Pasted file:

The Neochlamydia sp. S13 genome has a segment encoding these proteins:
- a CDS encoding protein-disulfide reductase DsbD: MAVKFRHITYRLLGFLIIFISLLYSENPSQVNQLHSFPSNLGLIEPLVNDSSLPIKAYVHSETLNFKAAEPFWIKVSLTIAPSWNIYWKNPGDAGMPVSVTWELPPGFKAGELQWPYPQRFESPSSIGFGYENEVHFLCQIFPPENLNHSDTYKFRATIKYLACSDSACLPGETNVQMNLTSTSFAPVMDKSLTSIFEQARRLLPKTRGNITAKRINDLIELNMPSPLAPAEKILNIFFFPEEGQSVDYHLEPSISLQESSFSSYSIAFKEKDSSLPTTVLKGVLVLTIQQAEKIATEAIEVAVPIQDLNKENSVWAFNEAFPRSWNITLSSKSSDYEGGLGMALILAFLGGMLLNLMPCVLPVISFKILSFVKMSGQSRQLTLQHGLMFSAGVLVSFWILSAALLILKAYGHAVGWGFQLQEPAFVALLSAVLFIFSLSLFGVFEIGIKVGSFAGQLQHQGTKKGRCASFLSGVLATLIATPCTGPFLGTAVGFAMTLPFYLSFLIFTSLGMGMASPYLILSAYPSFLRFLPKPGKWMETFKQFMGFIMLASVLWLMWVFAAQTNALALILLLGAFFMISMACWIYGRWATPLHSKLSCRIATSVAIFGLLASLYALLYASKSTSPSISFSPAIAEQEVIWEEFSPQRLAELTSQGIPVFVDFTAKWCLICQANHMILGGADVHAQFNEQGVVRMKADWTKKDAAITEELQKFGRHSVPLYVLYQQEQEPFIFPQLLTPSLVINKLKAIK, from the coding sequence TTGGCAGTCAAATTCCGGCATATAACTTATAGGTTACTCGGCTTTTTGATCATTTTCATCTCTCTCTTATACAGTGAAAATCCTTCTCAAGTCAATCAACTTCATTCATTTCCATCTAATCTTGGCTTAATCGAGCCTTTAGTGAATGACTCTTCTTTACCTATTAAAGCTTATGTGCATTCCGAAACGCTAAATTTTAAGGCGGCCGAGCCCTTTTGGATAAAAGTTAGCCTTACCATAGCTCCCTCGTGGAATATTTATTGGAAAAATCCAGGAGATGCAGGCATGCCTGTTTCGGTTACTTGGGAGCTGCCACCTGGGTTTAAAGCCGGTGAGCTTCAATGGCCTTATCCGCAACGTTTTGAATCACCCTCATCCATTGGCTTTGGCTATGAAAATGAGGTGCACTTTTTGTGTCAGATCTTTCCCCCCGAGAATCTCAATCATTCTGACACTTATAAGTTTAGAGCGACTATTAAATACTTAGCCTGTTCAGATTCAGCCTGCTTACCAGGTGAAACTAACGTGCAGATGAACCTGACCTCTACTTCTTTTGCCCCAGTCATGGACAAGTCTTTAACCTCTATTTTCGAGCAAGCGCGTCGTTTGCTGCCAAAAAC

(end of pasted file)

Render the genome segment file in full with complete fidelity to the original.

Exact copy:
The Neochlamydia sp. S13 genome has a segment encoding these proteins:
- a CDS encoding protein-disulfide reductase DsbD: MAVKFRHITYRLLGFLIIFISLLYSENPSQVNQLHSFPSNLGLIEPLVNDSSLPIKAYVHSETLNFKAAEPFWIKVSLTIAPSWNIYWKNPGDAGMPVSVTWELPPGFKAGELQWPYPQRFESPSSIGFGYENEVHFLCQIFPPENLNHSDTYKFRATIKYLACSDSACLPGETNVQMNLTSTSFAPVMDKSLTSIFEQARRLLPKTRGNITAKRINDLIELNMPSPLAPAEKILNIFFFPEEGQSVDYHLEPSISLQESSFSSYSIAFKEKDSSLPTTVLKGVLVLTIQQAEKIATEAIEVAVPIQDLNKENSVWAFNEAFPRSWNITLSSKSSDYEGGLGMALILAFLGGMLLNLMPCVLPVISFKILSFVKMSGQSRQLTLQHGLMFSAGVLVSFWILSAALLILKAYGHAVGWGFQLQEPAFVALLSAVLFIFSLSLFGVFEIGIKVGSFAGQLQHQGTKKGRCASFLSGVLATLIATPCTGPFLGTAVGFAMTLPFYLSFLIFTSLGMGMASPYLILSAYPSFLRFLPKPGKWMETFKQFMGFIMLASVLWLMWVFAAQTNALALILLLGAFFMISMACWIYGRWATPLHSKLSCRIATSVAIFGLLASLYALLYASKSTSPSISFSPAIAEQEVIWEEFSPQRLAELTSQGIPVFVDFTAKWCLICQANHMILGGADVHAQFNEQGVVRMKADWTKKDAAITEELQKFGRHSVPLYVLYQQEQEPFIFPQLLTPSLVINKLKAIK, from the coding sequence TTGGCAGTCAAATTCCGGCATATAACTTATAGGTTACTCGGCTTTTTGATCATTTTCATCTCTCTCTTATACAGTGAAAATCCTTCTCAAGTCAATCAACTTCATTCATTTCCATCTAATCTTGGCTTAATCGAGCCTTTAGTGAATGACTCTTCTTTACCTATTAAAGCTTATGTGCATTCCGAAACGCTAAATTTTAAGGCGGCCGAGCCCTTTTGGATAAAAGTTAGCCTTACCATAGCTCCCTCGTGGAATATTTATTGGAAAAATCCAGGAGATGCAGGCATGCCTGTTTCGGTTACTTGGGAGCTGCCACCTGGGTTTAAAGCCGGTGAGCTTCAATGGCCTTATCCGCAACGTTTTGAATCACCCTCATCCATTGGCTTTGGCTATGAAAATGAGGTGCACTTTTTGTGTCAGATCTTTCCCCCCGAGAATCTCAATCATTCTGACACTTATAAGTTTAGAGCGACTATTAAATACTTAGCCTGTTCAGATTCAGCCTGCTTACCAGGTGAAACTAACGTGCAGATGAACCTGACCTCTACTTCTTTTGCCCCAGTCATGGACAAGTCTTTAACCTCTATTTTCGAGCAAGCGCGTCGTTTGCTGCCAAAAAC